SpongeBob shelf, traffic cone, other ‘dibs’ objects inspire artist
BY TINA SFONDELES Staff Reporter February 16, 2014 9:31PM
Updated: February 17, 2014 1:01PM
Curtis Locke scours Chicago neighborhoods daily to collect your “dibs” items.
The Hyde Park artist and photographer isn’t angry about Chicago’s “dibs” system — the long-standing and ubiquitous tradition of using orange traffic cones, discarded wooden chairs and just about anything else to stake out coveted shoveled parking spots.
Instead, he’s picking up the items for an ever-expanding art installation outside his home known as the “Chicago Dibs Project.”
It’s a way to spur conversation, he says, explaining that he started the project this winter.
“It’s topical. It’s seasonal, annual, a social matter discussion and a phenomenon,” said Locke, 52.
With his collection, Locke creates dibs installations in his backyard. One is also planted in front of the six-flat apartment building where he resides. His landlord doesn’t mind, he says.
The “dibs” photos are featured on his Flickr page. One of his photos shows off nine “dibs” markers, including a SpongeBob SquarePants bookshelf, Kikkoman Soy Sauce bucket, W3 Cashew Nuts can, yellow plastic kiddie stool and a Dora the Explorer blue folding chair.
Locke even lists the exact addresses where he’s plucked the objects. And he says he’s not scared of retaliation.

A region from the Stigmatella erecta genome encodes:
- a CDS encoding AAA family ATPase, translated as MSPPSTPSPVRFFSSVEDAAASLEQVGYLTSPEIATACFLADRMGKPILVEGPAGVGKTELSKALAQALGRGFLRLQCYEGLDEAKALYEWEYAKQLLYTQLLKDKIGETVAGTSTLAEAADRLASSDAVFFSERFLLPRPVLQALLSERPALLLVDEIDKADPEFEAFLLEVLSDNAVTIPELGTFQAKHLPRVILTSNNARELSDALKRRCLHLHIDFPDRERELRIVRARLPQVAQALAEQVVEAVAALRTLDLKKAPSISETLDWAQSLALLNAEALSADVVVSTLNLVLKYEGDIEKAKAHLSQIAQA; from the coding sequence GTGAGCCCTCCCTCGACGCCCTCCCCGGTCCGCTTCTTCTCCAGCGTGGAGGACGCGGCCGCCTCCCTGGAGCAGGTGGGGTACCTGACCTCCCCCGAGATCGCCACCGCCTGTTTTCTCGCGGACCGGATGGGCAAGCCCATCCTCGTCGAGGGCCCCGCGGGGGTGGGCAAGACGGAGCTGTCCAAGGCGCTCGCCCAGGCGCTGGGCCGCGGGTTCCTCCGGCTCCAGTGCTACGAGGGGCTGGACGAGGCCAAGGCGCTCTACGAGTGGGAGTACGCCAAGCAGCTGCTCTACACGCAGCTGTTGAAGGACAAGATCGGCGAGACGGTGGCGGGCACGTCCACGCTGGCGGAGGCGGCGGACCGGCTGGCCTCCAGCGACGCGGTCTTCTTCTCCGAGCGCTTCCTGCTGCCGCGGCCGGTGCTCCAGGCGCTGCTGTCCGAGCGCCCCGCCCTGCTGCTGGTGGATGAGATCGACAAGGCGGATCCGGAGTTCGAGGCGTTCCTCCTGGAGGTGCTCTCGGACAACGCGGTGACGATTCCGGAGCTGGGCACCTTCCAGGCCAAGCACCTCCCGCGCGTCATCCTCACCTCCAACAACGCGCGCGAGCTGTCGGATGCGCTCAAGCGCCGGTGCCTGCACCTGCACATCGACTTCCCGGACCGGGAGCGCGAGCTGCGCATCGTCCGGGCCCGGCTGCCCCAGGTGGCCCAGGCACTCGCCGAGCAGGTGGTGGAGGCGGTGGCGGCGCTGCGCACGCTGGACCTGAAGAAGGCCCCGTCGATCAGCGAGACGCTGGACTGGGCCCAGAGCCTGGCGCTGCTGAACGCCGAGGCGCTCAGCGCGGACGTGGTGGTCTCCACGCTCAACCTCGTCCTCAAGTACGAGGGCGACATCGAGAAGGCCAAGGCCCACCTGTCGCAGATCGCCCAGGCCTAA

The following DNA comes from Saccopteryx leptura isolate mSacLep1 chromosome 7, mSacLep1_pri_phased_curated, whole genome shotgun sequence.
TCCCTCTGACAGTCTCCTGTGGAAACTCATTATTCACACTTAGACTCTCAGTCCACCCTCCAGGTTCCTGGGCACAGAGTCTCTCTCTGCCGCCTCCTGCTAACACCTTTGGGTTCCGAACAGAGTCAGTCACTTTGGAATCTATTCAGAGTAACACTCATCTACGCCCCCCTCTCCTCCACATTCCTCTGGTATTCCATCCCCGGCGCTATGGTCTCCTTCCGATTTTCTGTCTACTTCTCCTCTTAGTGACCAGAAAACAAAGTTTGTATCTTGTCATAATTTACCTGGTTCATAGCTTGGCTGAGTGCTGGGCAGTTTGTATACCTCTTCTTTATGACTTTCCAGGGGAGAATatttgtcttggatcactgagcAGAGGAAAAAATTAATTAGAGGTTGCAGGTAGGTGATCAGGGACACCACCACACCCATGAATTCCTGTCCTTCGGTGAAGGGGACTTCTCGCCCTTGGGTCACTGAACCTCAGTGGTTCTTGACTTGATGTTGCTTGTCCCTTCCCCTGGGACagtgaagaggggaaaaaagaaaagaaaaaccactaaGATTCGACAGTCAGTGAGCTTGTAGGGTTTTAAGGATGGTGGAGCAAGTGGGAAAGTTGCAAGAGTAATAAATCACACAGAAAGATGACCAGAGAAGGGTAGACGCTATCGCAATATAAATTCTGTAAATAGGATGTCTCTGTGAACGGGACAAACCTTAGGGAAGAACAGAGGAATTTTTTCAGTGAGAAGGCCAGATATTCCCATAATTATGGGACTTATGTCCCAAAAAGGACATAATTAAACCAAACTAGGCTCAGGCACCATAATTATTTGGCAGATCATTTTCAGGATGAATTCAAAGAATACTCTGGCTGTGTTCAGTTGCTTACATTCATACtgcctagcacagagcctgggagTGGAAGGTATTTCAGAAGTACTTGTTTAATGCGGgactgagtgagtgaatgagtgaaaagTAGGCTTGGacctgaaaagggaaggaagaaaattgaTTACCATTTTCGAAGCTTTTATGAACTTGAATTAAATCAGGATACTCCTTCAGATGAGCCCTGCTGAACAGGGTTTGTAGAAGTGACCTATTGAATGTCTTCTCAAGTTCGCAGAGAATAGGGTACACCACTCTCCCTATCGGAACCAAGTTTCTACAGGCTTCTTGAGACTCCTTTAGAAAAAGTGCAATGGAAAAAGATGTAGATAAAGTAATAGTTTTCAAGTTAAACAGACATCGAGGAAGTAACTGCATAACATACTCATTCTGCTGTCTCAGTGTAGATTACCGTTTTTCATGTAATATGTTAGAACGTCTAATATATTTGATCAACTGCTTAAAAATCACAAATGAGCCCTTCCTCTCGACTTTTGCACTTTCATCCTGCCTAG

“I refuse to acknowledge I’m stealing them,” Locke said. “I’m appropriating them. They are in the public way. I’m not taking them out of another private property. I consider — and I’m not alone in this — they are objects of street folk art.”
Although he’s collected 50 so far, he plans to gather hundreds, should the weather allow him to continue his work.
“I think the actual act of appropriating them is much more interesting than just taking photographs. And I plan to re-install them elsewhere,” Locke said. “I have a couple of plans for the reinstallation, including metered parking spaces.”
His plan is to plant all the “dibs” in a paid spot, “as a temporary street garden.”
The strangest and most creative “dibs” he spotted — and left alone — was in Bucktown. Someone had constructed a tripod, using two mop handles with mop heads and a third leg using a homemade archery bow.
“It was very large, a colorful assemblage that I would have loved to appropriate but couldn’t because of the size. I would have needed a second pair of hands,” Locke said. “It struck me clearly as an installation. It wasn’t simply trash out there to stake terroritory. They were very consciously installing an art piece.”
Locke says he’s seen the most “dibs” in Bridgeport, Pilsen and North Center. He found none in Lincoln Park or his own South Side neighborhood.
So far, the only negative attention he’s gotten is from a few of his neighbors, who are none too happy to see “dibs” flowering their property.
“I have to just laugh at it, because otherwise, I feel like they’ll threaten to hijack my day,” Locke said.
As for people coming back for their “dibs”, Locke said a Bucktown resident who claimed Locke had his chair — a “nice wooden chair with metal legs,” — actually gave him permission to use it for his art.
“The veracity of the claim, I couldn’t really judge. But nobody is threatening me or saying ‘what an a - - - - - -.’ Nobody except for my neighbors.”